Employment Rights

Looking After Your Employment Rights

The nature of the industry we all work in means that disputes are bound to arise. After all, few of us enjoy the security and benefits you would expect if you had a nine to five office job or a career in the bank. That’s why UCATT membership is essential for everyone in construction and allied trades: because some employers will abuse your rights, and without UCATT behind you, it can be a much harder job to assert your rights and get the pay, conditions and respect that you deserve. This page tells you about just some of the areas of employment rights UCATT can help its members with.

Bogus Self-employment. Know your rights.

Bogus self-employment is a huge problem in our industry. Many workers are registered by contractors as being self-employed when they should not be. This is good for the contractor. They do not have to pay national insurance contributions and can shirk many of the responsibilities they would have to have for their employees. This is not beneficial for the worker.

Having a self-employed status means losing many rights that employed staff are entitled to by law. You have no rights to sick pay. You cannot take paid holiday. Health and safety also tends to deteriorate where workers are not directly employed and training almost definitely goes out the window.

It’s no wonder that bogus self-employment has rocketed in the industry. So how can you tell if self-employment is bogus? Well there are no hard and fast definitions. Over the years, when these matters have gone to court, they have stood back and examined the overall relationship between the company and the worker. They use a number of tests and factors to help them make this decision. Below are some of these to help you work out if you are being denied your rights.

If the answer to most of these question below is “yes”, the chances are you are an employee:

Do you have to do the work yourself?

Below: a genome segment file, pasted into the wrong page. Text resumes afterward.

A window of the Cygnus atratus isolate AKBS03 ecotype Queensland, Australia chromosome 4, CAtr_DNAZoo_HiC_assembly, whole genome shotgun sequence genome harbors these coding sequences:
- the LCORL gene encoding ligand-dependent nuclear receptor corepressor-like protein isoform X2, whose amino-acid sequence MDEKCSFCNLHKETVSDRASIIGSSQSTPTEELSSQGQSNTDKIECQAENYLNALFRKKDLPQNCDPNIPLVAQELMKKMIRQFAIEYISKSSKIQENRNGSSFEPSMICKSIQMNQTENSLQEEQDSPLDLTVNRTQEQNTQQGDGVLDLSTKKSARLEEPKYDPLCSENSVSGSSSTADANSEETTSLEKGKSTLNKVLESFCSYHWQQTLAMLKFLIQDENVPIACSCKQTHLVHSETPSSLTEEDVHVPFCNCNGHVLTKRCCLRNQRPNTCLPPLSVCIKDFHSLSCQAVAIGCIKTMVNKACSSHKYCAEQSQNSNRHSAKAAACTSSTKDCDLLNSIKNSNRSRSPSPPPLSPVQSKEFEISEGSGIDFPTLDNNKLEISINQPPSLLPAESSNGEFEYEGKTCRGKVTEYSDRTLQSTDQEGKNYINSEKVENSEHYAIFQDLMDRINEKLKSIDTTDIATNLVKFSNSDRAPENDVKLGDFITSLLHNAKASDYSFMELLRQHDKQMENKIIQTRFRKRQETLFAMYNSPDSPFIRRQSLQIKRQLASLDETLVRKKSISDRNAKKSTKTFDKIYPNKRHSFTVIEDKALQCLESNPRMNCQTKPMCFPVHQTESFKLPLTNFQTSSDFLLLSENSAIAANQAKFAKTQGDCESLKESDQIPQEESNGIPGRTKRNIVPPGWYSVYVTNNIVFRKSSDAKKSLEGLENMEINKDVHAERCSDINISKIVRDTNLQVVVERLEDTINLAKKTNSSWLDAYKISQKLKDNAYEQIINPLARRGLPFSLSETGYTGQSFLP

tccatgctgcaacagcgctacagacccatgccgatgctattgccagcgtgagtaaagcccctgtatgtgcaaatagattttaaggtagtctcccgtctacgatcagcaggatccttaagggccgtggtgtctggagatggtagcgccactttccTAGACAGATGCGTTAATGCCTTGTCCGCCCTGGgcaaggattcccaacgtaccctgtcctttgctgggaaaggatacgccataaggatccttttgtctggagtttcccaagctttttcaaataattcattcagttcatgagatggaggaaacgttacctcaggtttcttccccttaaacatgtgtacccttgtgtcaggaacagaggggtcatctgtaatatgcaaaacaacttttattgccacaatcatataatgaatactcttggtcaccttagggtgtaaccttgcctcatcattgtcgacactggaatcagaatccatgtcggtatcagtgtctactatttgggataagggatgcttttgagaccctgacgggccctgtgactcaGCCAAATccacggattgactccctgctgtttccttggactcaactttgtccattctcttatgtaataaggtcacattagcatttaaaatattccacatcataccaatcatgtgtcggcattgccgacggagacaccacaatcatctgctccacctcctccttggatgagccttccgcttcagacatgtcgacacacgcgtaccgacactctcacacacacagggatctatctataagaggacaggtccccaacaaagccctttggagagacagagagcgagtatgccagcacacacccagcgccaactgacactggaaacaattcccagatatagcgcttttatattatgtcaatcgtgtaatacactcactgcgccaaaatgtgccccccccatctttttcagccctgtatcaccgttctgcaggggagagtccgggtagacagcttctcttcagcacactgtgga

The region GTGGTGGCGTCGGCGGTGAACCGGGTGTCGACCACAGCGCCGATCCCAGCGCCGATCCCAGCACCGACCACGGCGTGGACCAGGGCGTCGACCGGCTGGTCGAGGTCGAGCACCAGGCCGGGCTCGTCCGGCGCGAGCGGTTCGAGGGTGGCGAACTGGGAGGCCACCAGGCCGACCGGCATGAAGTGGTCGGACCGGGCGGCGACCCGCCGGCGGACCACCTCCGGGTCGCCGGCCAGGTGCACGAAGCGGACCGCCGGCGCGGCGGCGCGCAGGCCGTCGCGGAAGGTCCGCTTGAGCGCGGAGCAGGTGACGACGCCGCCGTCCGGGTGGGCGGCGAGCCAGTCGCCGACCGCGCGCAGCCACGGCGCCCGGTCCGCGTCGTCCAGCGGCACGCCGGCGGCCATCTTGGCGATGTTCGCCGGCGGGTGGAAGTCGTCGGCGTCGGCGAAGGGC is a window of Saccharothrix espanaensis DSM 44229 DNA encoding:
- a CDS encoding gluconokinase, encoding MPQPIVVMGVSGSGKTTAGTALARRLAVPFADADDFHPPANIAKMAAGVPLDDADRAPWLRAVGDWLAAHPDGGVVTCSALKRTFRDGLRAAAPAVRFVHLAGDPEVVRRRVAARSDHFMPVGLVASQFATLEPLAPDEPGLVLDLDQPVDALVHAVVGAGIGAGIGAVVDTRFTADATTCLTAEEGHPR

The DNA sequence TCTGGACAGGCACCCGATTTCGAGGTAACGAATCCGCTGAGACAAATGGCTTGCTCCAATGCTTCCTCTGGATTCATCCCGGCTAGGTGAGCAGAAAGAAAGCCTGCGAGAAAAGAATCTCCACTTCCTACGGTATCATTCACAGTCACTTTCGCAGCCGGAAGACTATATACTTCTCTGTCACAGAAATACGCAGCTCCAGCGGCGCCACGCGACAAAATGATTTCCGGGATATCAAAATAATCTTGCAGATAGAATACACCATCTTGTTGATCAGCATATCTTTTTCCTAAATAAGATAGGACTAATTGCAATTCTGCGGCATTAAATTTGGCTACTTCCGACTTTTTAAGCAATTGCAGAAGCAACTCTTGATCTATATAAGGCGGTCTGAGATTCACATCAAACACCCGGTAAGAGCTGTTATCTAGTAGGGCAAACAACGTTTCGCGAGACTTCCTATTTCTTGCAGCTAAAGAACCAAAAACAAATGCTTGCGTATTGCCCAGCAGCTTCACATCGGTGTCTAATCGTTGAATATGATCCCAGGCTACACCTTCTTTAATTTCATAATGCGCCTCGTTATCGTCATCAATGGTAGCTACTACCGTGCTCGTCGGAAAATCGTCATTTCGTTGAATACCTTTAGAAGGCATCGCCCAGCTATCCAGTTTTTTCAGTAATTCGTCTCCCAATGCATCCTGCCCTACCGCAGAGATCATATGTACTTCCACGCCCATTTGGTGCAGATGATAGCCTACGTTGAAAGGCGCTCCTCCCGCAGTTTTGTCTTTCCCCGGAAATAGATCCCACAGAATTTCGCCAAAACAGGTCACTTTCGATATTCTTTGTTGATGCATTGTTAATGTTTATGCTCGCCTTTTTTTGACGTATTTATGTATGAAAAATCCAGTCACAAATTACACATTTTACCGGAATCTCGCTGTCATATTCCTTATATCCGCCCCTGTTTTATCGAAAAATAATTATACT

Can someone tell you at any time what to do, where to carry out the work or when and how to do it?
Do you have to work a set amount of hours?
Can someone move you from task to task?
Are you paid by the hour, week, or month?
Can you get overtime pay or bonus payment?

If however you answer yes to most of the below questions, the chances are that you are self-employed:

Can you hire someone to do the work or engage helpers at your own expense?
Do you risk any of your own money?
Do you provide the main items of equipment you need to do your job, not just the small tools that many employees provide for themselves?
Do you agree to do a job for a fixed price regardless of how long the job may take?
Can you decide what work to do, how and when to do the work and where to provide the services?
Do you regularly work for a number of different people?
Do you have to correct unsatisfactory work in your own time and at your own expense?

Another good way to determine your real employment status is to use the HM Revenue & Customs Employment Status Indicator at https://esi2calculator.hmrc.gov.uk/esi/app/landing-page.html

If you have any questions over your employment status or feel you have been forced into bogus self-employment, contact you regional office for support, guidance and representation.Or email UCATT with details of your concern at info@ucatt.org.uk

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